— The New York Times Current History: the European War, February, 1915 • Various

... blaming myself for this forgetfulness, and there was the Dane gazing into the flames, and seeming heedless of all that was going on. Nor do I think that I had ever seen one look so sad as looked that homeless man, as he forgot the busy talk and movement around him in some ...
— Wulfric the Weapon Thane • Charles W. Whistler

... to remain permanently content with a position like this; but it is only of late that a favorable conjuncture of affairs has enabled her to quit it for a more obtrusive one. The great Church movement which the Apologia has made so familiar to us in its earlier progress came some ten years ago to a stand. Some of its most eminent leaders had seceded to another communion, it had been weakened by the Gorham decision, and by its own internal dissensions. Whether on the side of dogma or ...
— Modern Women and What is Said of Them - A Reprint of A Series of Articles in the Saturday Review (1868) • Anonymous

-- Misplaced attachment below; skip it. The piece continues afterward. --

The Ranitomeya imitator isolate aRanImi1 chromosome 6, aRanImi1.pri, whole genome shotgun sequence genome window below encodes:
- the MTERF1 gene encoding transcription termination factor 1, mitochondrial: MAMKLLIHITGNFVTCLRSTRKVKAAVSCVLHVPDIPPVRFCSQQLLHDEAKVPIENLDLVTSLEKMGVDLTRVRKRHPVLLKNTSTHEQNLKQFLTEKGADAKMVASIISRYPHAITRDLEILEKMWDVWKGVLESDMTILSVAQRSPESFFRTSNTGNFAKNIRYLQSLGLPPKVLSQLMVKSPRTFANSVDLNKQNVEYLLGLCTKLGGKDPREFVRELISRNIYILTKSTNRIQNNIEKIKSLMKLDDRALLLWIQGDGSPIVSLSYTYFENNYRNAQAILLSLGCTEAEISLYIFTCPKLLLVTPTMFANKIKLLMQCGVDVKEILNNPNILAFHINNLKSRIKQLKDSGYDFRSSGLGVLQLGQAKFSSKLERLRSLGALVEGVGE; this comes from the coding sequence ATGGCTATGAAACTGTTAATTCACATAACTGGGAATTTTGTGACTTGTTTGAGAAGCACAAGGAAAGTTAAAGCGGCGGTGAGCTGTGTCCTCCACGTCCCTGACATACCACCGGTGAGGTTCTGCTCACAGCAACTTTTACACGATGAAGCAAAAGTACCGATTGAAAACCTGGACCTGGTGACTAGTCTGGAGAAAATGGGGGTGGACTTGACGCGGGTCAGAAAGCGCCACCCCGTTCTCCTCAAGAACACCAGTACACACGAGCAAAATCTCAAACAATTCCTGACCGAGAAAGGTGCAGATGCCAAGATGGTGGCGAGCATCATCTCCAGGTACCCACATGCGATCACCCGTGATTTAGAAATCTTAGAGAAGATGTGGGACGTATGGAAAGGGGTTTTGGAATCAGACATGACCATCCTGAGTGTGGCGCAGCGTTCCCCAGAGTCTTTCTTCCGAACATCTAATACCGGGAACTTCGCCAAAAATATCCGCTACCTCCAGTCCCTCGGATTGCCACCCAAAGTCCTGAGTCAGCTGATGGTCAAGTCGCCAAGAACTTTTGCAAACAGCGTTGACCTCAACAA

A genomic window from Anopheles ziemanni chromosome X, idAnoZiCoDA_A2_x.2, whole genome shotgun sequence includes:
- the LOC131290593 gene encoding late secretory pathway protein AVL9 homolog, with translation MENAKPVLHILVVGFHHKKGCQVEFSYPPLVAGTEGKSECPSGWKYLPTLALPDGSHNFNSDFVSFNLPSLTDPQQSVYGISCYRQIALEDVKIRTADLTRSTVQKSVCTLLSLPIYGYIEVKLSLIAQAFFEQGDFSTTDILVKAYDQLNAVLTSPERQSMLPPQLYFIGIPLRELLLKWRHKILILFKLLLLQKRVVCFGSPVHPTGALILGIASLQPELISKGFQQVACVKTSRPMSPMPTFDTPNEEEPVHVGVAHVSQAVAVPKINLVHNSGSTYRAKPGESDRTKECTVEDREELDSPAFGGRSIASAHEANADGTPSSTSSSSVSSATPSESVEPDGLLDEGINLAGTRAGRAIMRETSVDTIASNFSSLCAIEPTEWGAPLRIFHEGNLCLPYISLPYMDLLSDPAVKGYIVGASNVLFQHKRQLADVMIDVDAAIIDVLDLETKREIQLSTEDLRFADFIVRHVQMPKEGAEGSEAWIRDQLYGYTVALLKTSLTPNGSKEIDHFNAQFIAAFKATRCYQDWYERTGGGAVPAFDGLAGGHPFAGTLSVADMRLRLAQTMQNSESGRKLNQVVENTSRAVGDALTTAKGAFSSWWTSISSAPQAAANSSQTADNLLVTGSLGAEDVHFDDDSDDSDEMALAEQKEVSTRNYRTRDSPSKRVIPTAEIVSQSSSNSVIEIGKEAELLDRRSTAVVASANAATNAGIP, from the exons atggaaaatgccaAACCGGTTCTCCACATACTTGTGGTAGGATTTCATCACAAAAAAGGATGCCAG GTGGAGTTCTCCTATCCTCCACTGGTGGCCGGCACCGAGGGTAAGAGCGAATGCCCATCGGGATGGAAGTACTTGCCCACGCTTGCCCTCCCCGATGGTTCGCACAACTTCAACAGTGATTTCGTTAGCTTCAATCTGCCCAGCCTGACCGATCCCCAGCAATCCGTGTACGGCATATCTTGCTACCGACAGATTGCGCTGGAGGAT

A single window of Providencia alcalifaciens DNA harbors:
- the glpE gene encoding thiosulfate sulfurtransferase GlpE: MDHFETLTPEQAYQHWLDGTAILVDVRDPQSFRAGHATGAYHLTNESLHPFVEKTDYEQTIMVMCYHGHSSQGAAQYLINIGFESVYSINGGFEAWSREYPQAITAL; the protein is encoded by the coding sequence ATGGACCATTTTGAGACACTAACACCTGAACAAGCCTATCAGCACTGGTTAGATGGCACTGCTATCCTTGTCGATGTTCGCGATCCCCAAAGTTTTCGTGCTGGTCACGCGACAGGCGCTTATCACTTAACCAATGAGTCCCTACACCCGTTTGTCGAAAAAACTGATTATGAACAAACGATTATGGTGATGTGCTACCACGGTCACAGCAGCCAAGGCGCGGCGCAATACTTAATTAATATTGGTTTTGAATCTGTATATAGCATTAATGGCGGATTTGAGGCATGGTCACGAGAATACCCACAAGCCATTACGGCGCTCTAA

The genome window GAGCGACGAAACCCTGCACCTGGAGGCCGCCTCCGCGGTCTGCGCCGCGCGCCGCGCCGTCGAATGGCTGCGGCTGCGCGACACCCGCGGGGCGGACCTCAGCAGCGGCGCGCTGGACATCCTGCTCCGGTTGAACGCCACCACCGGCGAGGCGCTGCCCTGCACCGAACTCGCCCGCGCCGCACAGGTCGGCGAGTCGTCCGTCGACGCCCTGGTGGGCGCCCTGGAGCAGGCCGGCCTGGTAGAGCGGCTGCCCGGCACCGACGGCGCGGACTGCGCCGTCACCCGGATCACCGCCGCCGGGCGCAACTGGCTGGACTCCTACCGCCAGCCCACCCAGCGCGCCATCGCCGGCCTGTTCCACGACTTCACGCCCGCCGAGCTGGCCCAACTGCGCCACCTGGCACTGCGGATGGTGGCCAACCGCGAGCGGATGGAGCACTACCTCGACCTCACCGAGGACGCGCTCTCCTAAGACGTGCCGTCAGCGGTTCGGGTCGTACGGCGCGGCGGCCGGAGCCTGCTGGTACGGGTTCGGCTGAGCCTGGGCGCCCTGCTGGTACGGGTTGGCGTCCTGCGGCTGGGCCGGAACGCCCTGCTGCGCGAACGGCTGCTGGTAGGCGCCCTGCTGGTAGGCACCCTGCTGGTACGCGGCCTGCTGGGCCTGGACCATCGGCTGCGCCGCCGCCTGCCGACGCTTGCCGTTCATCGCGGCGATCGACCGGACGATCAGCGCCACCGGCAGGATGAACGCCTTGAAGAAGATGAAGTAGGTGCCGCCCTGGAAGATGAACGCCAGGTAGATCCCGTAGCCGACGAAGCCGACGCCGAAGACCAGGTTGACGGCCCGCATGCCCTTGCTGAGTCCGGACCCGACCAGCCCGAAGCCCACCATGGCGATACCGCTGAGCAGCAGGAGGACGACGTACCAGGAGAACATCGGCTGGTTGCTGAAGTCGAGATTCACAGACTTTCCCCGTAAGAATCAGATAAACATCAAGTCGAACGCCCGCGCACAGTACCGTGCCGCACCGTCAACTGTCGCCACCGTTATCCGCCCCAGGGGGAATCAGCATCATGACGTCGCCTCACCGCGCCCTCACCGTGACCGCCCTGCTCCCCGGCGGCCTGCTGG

... Fogg's every movement, followed them cautiously, without being himself perceived; while Passepartout, laughing in his sleeve at Fix's manoeuvres, went about ...
— Around the World in 80 Days • Jules Verne

... the boy sat alone looking at each other. From across the blanket partition there came the muffled sound of movement, the impact of Graham's heavy boots, as they dropped to ...
— Ben Blair - The Story of a Plainsman • Will Lillibridge

... into a Chopin Valse, under cover of which those who cared to could talk in low tones. Afterwards the musician dashed into the brilliant movement of a ...
— The Mystery of Mary • Grace Livingston Hill

... the glasses, and the tramp, diving deep in his pockets, drew out some small silver currency, and, with a movement expressive of untold wealth, threw ...
— Jim Cummings • Frank Pinkerton